Conscious Choice cover

From the press release: In this ground-breaking new history of early America, historian Robert Zimmerman not only exposes the lie behind The New York Times 1619 Project that falsely claims slavery is central to the history of the United States, he also provides profound lessons about the nature of human societies, lessons important for Americans today as well as for all future settlers on Mars and elsewhere in space.

 
Conscious Choice: The origins of slavery in America and why it matters today and for our future in outer space, is a riveting page-turning story that documents how slavery slowly became pervasive in the southern British colonies of North America, colonies founded by a people and culture that not only did not allow slavery but in every way were hostile to the practice.  
Conscious Choice does more however. In telling the tragic history of the Virginia colony and the rise of slavery there, Zimmerman lays out the proper path for creating healthy societies in places like the Moon and Mars.

 

“Zimmerman’s ground-breaking history provides every future generation the basic framework for establishing new societies on other worlds. We would be wise to heed what he says.” —Robert Zubrin, founder of founder of the Mars Society.

 

Available everywhere for $3.99 (before discount) at Amazon, Barnes & Noble, and all ebook vendors, or direct from the ebook publisher, ebookit. And if you buy it from ebookit you don't support the big tech companies and I get a bigger cut much sooner.


The beginning of chaos on Mars

The beginning of a chaos canyon
Click for full image.

Cool image time! The photo on the right, rotated, cropped, and reduced to post here, was taken by the high resolution camera of Mars Reconnaissance Orbiter (MRO) on October 7, 2019. In one image it encapsulates the process that forms one of the more intriguing and major Martian geological features, dubbed chaos terrain.

Chaos terrain is typically a collection of mesas separated by straight-lined canyons. It is found in many places on Mars, most often in the transition zone between the southern highlands and the northern lowlands where an intermittent ocean might once have existed. It is believed to form by erosion, possibly caused by either flowing water or ice, moving along fault lines. As the erosion widened the faults, they turned into canyons separating closely packed mesas. With time, the canyons widened and the mesas turned into a collection of hills.

This image shows the beginning of this process. It is centered on a fault line running from south to north. In the south all we can see is the fault expressing itself as a very shallow small depression in the plains. As we move north the depression widens and deepens. The material inside the depression near the top of the photo could very well be a buried inactive ice glacier. Several million years ago, when the inclination of Mars was much higher and the mid-latitudes were much colder than the poles, the water ice at the poles was sublimating from the poles to those mid-latitudes where it fell as snow. At that time this glacier was likely active, helping to grind out this canyon.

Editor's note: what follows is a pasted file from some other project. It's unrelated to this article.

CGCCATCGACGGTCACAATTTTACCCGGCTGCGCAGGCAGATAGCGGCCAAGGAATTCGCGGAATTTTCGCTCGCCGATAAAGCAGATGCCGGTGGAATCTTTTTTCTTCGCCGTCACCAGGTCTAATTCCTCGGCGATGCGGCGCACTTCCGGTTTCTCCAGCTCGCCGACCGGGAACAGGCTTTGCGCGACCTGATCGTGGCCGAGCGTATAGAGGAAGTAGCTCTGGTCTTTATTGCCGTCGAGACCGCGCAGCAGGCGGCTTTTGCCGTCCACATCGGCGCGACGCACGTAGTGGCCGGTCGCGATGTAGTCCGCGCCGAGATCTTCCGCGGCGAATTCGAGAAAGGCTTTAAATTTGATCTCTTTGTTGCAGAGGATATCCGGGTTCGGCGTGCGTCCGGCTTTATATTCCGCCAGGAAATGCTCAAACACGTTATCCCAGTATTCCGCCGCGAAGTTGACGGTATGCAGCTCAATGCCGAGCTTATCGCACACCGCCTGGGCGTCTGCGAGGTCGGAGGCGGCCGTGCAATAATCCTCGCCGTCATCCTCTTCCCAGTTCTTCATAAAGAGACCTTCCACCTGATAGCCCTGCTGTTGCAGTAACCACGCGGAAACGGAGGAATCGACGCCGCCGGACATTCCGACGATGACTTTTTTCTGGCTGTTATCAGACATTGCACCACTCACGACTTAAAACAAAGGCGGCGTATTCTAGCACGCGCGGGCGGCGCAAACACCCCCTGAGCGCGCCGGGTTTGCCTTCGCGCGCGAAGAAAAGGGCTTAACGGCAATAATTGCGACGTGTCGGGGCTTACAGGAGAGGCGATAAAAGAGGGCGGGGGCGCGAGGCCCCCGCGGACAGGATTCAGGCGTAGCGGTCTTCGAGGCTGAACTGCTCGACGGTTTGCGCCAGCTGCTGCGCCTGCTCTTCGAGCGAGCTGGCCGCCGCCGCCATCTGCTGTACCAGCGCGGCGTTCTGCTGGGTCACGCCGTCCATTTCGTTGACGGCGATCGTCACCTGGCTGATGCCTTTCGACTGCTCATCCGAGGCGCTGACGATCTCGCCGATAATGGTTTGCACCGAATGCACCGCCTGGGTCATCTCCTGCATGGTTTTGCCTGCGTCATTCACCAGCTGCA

The image was taken at the south border of a chaos region dubbed Nilosytis Mensae, as shown by the overview maps below.

Wide overview

Closer overview

The top map shows a wide overview of this region, showing its context on Mars. You can see that to the west is another region of chaos terrain dubbed Protonilus Mensae, which I had highlighted in an earlier cool image showing the numerous inactive glaciers flowing down from one single mesa. To the east is the planned landing site for the Mars2020 rover, inside Jezero Crater and adjacent to a spectacular delta of material that had flowed out the upper highlands.

The bottom map zooms into Nilosyrtis Mensa, with the location of today’s image indicated by the red rectangle. It illustrates starkly the badlands nature of chaos terrain. The canyon of the image above runs north until flows out into a wider east-west long canyon, which in turn connects to other north-south canyons to define the large mesa to the north. These all eventually flow into a region of increasingly smaller mesas that soon becomes a messy collection of complex hills, canyons, and hollows.

The general grade is downhill to the north, to the lowlands. As you move north the badlands finally smooth out into those lowland plains. Today’s cool image however shows the start of that long process. Here, a simple fault became a canyon.

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